** The algorithm presented by M. de Berg (ie Trapezoidal Map -> central nodes) is refered to as the ***"cell-decomposition"* method of computing a collision-free path.
Another method, known as *one-shot* uses visibility graph to compute a path in the free space.

### Yellow path is *a* shorter path, not THE shortest path.

- Nodes are the vertices of the set S of obstacles.
- There is an edge between v and w if they are
*visible* to each other. Note that this is not clear visibility, hence endpoints of the same obstacle edge can *see* each other.
- The shortest path of a visibility graph will include 's' and 't', thus 's' and 't' are included in the set S and thought of as vertices. The new set is then, S* = S + {s, t}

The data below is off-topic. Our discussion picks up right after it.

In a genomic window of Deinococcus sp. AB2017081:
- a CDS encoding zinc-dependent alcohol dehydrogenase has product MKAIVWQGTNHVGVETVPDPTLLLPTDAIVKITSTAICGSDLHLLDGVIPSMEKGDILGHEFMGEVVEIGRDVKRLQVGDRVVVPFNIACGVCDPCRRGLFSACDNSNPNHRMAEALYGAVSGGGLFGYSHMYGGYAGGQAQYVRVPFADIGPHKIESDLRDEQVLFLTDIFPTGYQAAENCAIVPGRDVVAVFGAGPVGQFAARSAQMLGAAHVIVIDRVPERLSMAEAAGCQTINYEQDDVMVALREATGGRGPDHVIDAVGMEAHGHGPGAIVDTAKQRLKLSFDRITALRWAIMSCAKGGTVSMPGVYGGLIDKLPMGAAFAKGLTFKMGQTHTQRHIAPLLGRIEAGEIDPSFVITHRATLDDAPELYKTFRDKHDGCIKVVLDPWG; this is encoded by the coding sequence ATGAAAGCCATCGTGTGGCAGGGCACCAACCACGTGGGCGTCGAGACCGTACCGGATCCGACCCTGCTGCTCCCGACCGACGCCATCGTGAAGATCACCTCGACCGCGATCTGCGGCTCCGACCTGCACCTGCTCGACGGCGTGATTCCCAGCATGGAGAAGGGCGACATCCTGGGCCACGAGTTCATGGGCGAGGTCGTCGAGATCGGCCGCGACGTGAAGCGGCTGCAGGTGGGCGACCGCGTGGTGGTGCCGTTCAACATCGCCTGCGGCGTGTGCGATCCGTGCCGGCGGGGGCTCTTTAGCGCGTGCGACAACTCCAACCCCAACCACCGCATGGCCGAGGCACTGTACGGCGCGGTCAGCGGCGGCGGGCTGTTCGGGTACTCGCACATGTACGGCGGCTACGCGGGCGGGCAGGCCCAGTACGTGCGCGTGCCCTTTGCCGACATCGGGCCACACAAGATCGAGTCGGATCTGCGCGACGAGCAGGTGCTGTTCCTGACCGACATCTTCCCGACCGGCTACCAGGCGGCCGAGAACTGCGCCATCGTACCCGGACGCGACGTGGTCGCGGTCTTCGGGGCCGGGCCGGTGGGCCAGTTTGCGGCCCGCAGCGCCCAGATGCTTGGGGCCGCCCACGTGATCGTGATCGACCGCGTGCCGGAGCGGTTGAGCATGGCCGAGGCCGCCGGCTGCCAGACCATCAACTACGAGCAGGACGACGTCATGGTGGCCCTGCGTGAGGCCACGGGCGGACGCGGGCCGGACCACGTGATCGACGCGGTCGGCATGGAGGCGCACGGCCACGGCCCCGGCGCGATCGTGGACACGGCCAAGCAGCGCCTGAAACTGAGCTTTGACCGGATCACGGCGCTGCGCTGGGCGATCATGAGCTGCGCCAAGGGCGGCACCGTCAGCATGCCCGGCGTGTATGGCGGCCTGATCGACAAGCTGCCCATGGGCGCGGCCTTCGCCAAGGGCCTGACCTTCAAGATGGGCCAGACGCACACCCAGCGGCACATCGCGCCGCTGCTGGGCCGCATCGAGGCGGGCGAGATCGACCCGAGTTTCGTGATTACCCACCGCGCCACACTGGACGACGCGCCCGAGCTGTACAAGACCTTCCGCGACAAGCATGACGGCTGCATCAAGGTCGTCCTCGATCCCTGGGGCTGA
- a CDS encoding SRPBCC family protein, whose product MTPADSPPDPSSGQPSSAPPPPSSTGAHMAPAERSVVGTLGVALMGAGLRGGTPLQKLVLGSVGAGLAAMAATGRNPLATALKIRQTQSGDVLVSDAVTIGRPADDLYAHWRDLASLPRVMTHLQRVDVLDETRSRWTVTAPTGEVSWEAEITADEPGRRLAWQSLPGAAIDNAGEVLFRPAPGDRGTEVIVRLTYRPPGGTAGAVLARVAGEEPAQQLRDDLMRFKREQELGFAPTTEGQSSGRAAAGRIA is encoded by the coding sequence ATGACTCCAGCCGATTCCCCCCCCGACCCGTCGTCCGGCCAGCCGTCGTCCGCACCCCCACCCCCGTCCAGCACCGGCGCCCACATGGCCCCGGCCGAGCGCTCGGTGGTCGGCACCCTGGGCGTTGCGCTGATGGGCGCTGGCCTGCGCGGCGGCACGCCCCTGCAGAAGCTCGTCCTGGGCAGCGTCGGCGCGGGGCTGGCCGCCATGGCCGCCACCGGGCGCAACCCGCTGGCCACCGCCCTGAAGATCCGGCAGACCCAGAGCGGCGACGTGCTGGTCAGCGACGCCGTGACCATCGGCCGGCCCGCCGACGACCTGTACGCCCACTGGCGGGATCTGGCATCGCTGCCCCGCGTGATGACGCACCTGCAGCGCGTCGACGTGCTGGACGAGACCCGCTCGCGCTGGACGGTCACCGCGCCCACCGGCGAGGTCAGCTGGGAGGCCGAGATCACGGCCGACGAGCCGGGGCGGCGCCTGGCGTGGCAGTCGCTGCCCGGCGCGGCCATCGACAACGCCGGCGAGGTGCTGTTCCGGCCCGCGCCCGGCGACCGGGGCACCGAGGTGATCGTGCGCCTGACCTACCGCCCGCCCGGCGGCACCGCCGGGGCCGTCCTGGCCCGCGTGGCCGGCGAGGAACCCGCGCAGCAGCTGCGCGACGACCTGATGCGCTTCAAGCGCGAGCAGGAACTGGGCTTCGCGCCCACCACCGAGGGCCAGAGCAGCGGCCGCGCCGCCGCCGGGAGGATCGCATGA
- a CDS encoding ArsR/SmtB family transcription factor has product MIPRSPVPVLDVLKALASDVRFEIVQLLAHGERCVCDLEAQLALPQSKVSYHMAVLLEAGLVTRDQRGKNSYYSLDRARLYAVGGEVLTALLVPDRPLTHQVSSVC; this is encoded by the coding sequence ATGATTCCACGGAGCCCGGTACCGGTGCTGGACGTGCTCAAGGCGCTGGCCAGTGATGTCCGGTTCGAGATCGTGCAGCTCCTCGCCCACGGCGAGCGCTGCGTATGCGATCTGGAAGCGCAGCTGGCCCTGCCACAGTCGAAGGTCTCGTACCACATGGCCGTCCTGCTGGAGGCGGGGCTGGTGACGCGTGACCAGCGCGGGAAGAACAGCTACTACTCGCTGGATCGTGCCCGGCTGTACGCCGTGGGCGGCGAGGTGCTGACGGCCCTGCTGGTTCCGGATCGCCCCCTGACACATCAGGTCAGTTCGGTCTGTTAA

- The shortest path is then computed using Dijkstra's Algorithm.

Now that we have computed a road map and shortest path for a robot R, the next question are:
- What happens if R is not a point, but a convex polygon instead?
- Will our selected shortest path provide a collision-free path for R?
- How will R traverse the road map without colliding with any of the obstacles?

We now look at Minkowski Sums for the purpose of answering these questions. We will see that the goal is to "expand" the obstacles in P.

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